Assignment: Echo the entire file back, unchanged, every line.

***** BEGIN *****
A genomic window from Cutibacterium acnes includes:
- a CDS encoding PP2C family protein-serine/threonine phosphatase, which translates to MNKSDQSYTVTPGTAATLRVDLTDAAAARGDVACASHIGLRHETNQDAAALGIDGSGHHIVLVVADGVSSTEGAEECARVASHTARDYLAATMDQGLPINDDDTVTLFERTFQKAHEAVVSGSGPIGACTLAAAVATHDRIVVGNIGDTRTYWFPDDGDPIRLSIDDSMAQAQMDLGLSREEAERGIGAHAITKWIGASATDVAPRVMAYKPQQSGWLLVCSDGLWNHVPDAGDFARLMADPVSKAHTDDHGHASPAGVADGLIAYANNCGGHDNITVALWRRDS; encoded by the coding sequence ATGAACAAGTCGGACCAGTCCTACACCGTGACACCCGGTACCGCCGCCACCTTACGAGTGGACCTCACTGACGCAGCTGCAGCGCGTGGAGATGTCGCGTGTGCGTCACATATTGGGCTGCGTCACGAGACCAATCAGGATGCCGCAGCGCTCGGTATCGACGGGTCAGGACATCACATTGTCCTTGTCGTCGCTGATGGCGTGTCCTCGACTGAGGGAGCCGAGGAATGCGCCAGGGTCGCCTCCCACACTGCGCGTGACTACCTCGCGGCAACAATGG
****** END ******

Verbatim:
A genomic window from Cutibacterium acnes includes:
- a CDS encoding PP2C family protein-serine/threonine phosphatase, which translates to MNKSDQSYTVTPGTAATLRVDLTDAAAARGDVACASHIGLRHETNQDAAALGIDGSGHHIVLVVADGVSSTEGAEECARVASHTARDYLAATMDQGLPINDDDTVTLFERTFQKAHEAVVSGSGPIGACTLAAAVATHDRIVVGNIGDTRTYWFPDDGDPIRLSIDDSMAQAQMDLGLSREEAERGIGAHAITKWIGASATDVAPRVMAYKPQQSGWLLVCSDGLWNHVPDAGDFARLMADPVSKAHTDDHGHASPAGVADGLIAYANNCGGHDNITVALWRRDS; encoded by the coding sequence ATGAACAAGTCGGACCAGTCCTACACCGTGACACCCGGTACCGCCGCCACCTTACGAGTGGACCTCACTGACGCAGCTGCAGCGCGTGGAGATGTCGCGTGTGCGTCACATATTGGGCTGCGTCACGAGACCAATCAGGATGCCGCAGCGCTCGGTATCGACGGGTCAGGACATCACATTGTCCTTGTCGTCGCTGATGGCGTGTCCTCGACTGAGGGAGCCGAGGAATGCGCCAGGGTCGCCTCCCACACTGCGCGTGACTACCTCGCGGCAACAATGG